Remember gargling with salt water to heal throat abrasions from coughing? I agree; it’s nasty. I couldn’t do it this time around. It made me gag, and I had sore abdominal muscles from coughing so gagging was not a fun place to go. Here enters chicken noodle soup. Part of its magic is the salt in the broth. See where I’m going with this? I knew you would, you’re smart that way.
Plus hot chicken noodle soup breaks up mucus and has valuable nutrition you need when sick. I’ve included an easy recipe at the bottom. Yep, easy enough you can make it when you’re sick.
Menthol chest rub, like Vicks, works great for breaking up mucus caught in lungs. I swear by the stuff. I truly believe using this goes a long way to keeping pneumonia at bay. I also slather it on my throat if it’s sore and wrap a three- to four-inch-wide section of old t-shirt around it.
Try lemon-lime soda with ice. I hardly ever drink soda; I’m a water girl myself. But when you’re sick sometimes straight water just doesn’t do it. Not only does it not sit well on a stomach already filled with mucus drainage, it tastes blah. I drank at least six liters of diet lemon-lime soda when I was sick last week. It felt great on my sore throat and kept me hydrated.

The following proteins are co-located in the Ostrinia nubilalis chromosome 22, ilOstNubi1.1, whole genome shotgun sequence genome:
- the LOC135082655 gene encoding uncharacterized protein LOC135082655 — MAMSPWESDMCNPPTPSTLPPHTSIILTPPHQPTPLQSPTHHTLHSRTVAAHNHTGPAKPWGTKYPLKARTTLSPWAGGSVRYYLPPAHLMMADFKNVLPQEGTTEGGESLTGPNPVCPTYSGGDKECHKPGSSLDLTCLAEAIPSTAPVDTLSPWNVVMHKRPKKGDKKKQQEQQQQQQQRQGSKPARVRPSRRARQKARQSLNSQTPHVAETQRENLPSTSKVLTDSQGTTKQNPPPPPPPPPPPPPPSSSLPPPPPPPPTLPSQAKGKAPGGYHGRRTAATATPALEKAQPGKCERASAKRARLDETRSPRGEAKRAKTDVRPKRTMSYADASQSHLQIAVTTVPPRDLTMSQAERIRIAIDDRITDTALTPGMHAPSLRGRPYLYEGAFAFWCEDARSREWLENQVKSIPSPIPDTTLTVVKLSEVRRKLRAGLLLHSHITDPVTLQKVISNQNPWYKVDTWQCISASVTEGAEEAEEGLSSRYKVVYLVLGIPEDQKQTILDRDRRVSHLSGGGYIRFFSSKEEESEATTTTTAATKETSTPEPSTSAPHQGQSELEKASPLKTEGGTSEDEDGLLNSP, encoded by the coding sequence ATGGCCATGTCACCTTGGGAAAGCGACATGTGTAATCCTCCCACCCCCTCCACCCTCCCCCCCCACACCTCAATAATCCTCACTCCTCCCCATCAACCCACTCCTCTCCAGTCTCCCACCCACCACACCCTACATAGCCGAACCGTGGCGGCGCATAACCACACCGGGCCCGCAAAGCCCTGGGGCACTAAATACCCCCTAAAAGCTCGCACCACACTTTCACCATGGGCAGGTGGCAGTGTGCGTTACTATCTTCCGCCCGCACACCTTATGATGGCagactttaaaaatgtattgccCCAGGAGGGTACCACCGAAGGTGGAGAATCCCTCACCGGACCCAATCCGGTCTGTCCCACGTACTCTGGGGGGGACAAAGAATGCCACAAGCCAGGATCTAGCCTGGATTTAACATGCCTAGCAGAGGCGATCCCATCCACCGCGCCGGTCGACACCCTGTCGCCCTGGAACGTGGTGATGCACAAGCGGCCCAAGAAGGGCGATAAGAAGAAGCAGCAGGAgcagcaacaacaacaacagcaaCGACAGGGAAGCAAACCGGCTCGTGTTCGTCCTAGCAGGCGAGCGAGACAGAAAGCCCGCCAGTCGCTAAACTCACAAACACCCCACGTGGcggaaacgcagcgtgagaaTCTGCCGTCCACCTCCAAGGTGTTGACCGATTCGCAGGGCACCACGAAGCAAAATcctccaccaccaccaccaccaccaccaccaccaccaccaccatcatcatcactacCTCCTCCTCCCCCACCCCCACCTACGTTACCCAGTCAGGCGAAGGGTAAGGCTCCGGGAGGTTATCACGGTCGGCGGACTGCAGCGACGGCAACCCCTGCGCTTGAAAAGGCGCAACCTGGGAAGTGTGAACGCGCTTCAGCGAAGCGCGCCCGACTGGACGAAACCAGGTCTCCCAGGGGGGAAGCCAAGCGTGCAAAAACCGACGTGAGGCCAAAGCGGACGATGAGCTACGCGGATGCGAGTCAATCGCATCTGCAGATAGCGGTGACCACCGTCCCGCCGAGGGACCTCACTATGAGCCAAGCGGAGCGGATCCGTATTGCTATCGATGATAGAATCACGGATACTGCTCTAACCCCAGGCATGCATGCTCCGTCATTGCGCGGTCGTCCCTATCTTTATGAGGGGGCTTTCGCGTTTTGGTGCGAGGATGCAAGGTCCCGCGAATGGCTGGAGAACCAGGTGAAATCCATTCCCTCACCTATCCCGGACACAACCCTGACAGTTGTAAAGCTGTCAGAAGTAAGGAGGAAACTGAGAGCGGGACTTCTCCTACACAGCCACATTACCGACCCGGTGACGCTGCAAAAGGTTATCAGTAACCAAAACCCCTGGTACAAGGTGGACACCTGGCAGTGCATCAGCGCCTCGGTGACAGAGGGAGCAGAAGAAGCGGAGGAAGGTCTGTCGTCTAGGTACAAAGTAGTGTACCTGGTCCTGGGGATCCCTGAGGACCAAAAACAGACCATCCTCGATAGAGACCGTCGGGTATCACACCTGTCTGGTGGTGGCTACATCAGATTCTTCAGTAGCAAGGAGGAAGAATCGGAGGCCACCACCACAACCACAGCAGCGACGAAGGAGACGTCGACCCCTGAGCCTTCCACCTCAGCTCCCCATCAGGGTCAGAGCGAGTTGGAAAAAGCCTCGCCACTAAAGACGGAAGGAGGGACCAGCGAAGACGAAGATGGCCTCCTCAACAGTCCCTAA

Popsicle are good also because they have sugar for energy, cold for throat relief, and will help you stay hydrated.
When I have a serious cough, not only does my throat get scratchy, but so do the insides of my ears. Sometimes so badly I can’t sleep. A drop of coconut oil in each ear gives immediate relief. Coconut oil is anti-bacterial, anti-microbial, and anti-fungal so it’s safe. I run hot water over the outside of the container to thin my coconut oil in the winter.
Sometimes my nose gets so dry it hurts. There is a sinus saline gel. It comes in a tube. I put a tiny squeeze on a cotton swab and circle the inside of each nostril. Two cotton swab ends, two nostrils. Funny how that worked out.